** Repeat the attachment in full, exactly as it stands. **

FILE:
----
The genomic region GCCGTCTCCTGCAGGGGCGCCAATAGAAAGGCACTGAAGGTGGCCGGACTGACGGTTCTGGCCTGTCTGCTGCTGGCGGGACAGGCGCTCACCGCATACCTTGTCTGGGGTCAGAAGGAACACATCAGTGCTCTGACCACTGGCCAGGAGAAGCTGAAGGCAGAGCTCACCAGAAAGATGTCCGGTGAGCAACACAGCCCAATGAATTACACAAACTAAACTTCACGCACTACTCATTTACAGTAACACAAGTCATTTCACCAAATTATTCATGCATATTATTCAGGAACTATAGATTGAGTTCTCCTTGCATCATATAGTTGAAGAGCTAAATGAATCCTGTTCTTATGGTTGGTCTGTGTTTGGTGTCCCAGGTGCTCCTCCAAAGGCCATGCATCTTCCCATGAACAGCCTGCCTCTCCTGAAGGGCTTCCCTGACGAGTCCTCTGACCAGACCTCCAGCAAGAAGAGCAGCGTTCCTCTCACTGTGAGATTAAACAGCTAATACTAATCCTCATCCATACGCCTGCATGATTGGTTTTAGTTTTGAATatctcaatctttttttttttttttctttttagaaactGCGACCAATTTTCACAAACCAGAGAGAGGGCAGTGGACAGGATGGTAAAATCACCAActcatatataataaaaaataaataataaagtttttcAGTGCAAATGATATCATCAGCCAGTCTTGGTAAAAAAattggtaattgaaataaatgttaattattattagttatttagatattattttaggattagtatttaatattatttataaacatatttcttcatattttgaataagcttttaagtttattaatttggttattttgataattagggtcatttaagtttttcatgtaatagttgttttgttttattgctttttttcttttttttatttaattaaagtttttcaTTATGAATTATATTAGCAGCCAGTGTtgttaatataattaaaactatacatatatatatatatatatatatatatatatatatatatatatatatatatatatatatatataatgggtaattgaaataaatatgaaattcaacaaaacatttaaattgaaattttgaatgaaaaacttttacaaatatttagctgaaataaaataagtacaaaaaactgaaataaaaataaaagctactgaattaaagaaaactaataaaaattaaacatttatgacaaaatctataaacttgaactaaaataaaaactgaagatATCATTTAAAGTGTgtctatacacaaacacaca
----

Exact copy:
The genomic region GCCGTCTCCTGCAGGGGCGCCAATAGAAAGGCACTGAAGGTGGCCGGACTGACGGTTCTGGCCTGTCTGCTGCTGGCGGGACAGGCGCTCACCGCATACCTTGTCTGGGGTCAGAAGGAACACATCAGTGCTCTGACCACTGGCCAGGAGAAGCTGAAGGCAGAGCTCACCAGAAAGATGTCCGGTGAGCAACACAGCCCAATGAATTACACAAACTAAACTTCACGCACTACTCATTTACAGTAACACAAGTCATTTCACCAAATTATTCATGCATATTATTCAGGAACTATAGATTGAGTTCTCCTTGCATCATATAGTTGAAGAGCTAAATGAATCCTGTTCTTATGGTTGGTCTGTGTTTGGTGTCCCAGGTGCTCCTCCAAAGGCCATGCATCTTCCCATGAACAGCCTGCCTCTCCTGAAGGGCTTCCCTGACGAGTCCTCTGACCAGACCTCCAGCAAGAAGAGCAGCGTTCCTCTCACTGTGAGATTAAACAGCTAATACTAATCCTCATCCATACGCCTGCATGATTGGTTTTAGTTTTGAATatctcaatctttttttttttttttctttttagaaactGCGACCAATTTTCACAAACCAGAGAGAGGGCAGTGGACAGGATGGTAAAATCACCAActcatatataataaaaaataaataataaagtttttcAGTGCAAATGATATCATCAGCCAGTCTTGGTAAAAAAattggtaattgaaataaatgttaattattattagttatttagatattattttaggattagtatttaatattatttataaacatatttcttcatattttgaataagcttttaagtttattaatttggttattttgataattagggtcatttaagtttttcatgtaatagttgttttgttttattgctttttttcttttttttatttaattaaagtttttcaTTATGAATTATATTAGCAGCCAGTGTtgttaatataattaaaactatacatatatatatatatatatatatatatatatatatatatatatatatatatatatatatatataatgggtaattgaaataaatatgaaattcaacaaaacatttaaattgaaattttgaatgaaaaacttttacaaatatttagctgaaataaaataagtacaaaaaactgaaataaaaataaaagctactgaattaaagaaaactaataaaaattaaacatttatgacaaaatctataaacttgaactaaaataaaaactgaagatATCATTTAAAGTGTgtctatacacaaacacaca